Today, a secret American navy for the War of 1812. The University of Houston's College of Engineering presents this series about the machines that make our civilization run, and the people whose ingenuity created them.
Writer Roger Archibald quotes an 1812 London newspaper: "America certainly can not pretend to wage war with us. She has no navy to do it with." In the years after the American Revolution, France, England, and pirates from the Barbary Coast had all harassed our merchant vessels. They'd robbed us and kidnapped our sailors.
By 1812 England was only vaguely aware that, in 1794, our leading shipbuilder, Joshua Humphreys, had convinced George Washington that we should build a navy of six warships.
That left the question, "What form should a six-ship navy take?" Conventional navies had huge floating gun platforms, called ships of the line, that carried seventy-four guns and plodded along at five knots. The navy workhorse was the frigate, with thirty or forty guns and a speed of eight to ten knots. Then there were a variety of sloops, brigs, and smaller service vessels.
It seemed fairly obvious that our new navy should be made of hit-and-run frigates. We could never hope to slug it out with British ships of the line. But Humphreys wanted to have his cake and eat it too. He proposed a very ambitious ship design -- large as ships of the line and fast as frigates.
A larger ship can generally move faster than a smaller one with the same shape. But big ships of the line, loaded with cannons, bent under their own weight. They could never keep a smooth hydrodynamic form. Once in the water they lumbered inefficiently.
Humphreys had a way around that. His ships, made of American live oak, were to have an unusual array of interior transverse bracing, below the waterline, to make the lower hull rigid.
The result was a new ship with greater speed and firepower than a British frigate, and easily able to outrun a ship of the line. The first one was launched in 1797. The third of the six was the Constitution, or "Old Ironsides," as it was later called.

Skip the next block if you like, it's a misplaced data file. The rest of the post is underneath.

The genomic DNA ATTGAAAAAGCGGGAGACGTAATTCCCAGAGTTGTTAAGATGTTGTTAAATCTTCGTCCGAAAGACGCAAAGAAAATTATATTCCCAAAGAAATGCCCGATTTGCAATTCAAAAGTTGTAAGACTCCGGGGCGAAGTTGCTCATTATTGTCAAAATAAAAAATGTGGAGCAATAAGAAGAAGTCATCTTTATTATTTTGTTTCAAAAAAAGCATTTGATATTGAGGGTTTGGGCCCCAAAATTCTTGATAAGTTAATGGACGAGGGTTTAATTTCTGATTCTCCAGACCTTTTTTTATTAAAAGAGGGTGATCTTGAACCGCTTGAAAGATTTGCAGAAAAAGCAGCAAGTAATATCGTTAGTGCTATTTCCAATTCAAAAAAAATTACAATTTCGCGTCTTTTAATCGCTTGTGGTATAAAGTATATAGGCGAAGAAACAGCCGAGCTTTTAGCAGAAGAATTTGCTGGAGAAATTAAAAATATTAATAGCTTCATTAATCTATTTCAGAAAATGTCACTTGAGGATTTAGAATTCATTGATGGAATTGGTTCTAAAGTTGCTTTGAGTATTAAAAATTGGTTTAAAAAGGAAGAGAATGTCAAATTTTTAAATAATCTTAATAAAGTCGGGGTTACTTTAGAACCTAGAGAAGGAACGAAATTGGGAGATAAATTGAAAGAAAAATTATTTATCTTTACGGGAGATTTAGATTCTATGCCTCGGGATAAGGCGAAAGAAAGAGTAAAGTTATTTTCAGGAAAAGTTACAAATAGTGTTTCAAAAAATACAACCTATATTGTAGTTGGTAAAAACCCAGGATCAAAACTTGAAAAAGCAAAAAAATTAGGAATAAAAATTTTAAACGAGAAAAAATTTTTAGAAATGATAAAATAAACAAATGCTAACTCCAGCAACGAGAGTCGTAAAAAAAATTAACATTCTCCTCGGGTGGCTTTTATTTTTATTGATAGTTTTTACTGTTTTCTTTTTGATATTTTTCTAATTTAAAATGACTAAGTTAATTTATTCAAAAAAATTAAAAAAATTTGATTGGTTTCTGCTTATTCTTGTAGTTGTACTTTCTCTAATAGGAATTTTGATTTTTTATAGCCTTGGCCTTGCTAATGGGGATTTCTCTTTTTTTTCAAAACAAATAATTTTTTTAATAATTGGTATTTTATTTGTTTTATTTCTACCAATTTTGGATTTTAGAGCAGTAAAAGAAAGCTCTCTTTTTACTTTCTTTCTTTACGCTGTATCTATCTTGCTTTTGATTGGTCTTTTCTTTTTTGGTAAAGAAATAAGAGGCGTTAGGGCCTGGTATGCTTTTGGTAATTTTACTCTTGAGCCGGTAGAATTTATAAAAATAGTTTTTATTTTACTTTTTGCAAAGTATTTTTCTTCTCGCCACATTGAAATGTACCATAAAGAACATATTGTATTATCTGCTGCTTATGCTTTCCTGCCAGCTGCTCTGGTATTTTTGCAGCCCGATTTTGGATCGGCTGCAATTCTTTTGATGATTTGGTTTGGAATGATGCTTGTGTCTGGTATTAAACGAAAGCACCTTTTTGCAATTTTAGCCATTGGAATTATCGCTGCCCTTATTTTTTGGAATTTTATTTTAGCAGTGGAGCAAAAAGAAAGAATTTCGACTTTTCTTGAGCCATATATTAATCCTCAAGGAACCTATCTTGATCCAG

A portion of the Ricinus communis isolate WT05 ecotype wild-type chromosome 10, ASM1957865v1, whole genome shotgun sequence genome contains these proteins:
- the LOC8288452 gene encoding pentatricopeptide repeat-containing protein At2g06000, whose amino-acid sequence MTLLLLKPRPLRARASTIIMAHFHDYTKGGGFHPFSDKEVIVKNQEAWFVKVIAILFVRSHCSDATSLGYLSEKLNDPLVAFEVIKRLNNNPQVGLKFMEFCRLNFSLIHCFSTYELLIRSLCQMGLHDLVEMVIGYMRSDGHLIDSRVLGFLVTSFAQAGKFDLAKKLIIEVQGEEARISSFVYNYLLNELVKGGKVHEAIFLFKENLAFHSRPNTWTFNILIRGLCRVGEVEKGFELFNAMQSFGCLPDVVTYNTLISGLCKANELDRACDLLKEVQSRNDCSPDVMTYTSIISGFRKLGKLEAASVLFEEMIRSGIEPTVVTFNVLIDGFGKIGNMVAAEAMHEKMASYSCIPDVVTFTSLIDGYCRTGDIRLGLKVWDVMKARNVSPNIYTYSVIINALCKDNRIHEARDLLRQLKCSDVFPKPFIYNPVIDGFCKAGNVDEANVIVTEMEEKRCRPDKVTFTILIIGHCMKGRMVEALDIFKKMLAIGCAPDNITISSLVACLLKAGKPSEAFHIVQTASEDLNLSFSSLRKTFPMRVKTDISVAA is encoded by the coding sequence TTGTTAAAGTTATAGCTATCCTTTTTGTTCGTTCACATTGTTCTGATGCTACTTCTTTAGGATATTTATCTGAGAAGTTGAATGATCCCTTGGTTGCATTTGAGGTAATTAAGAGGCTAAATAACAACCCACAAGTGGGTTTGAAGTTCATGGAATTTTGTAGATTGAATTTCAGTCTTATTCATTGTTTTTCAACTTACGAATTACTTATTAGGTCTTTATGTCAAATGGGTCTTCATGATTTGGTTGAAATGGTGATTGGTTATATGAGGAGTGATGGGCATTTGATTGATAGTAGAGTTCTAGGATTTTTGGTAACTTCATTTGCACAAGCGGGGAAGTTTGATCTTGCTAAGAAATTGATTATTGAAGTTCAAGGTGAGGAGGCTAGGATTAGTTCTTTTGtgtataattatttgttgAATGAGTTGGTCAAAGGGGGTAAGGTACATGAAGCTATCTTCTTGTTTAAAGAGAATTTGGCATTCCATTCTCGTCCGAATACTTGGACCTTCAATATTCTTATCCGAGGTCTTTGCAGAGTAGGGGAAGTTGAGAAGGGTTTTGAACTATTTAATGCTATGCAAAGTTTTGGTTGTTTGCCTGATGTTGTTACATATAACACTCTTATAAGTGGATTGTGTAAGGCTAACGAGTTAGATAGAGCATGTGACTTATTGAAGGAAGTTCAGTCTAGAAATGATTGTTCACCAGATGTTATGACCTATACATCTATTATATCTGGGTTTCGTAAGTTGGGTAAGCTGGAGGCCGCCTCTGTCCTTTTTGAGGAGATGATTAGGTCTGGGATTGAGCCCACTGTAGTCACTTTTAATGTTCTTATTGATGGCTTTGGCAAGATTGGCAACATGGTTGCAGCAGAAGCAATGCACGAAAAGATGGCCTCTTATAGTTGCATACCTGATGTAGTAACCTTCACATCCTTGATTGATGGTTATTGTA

The new ships first flexed their muscle off the Barbary Coast of North Africa in 1803. They took an American frigate back from the British, right under Admiral Nelson's nose. Nelson called those ships "a nucleus of trouble for the ships of Great Britain."
But North Africa was far from London, and England soon forgot what America had done there. During the War of 1812 the English Navy came up against those six ships and was subjected to a series of humiliations. After that, the United States was an international force to be reckoned with.
One of those ships, the United States, actually saw service on both sides during the Civil War. And the Constitution, restored to her full glory in Boston Harbor, is still a U.S. Navy ship. Her captain takes visitors below and shows them how those radical braces meet at the keel. He tells them that that structural nexus is the very point were America first joined the global community.
I'm John Lienhard, at the University of Houston, where we're interested in the way inventive minds work.
Archibald, R., Six Ships That Shook the World. American Heritage of Invention and Technology, Fall, 1997, pp. 24-37.
The Constitution in combat
From the August, 1895, Century Magazine.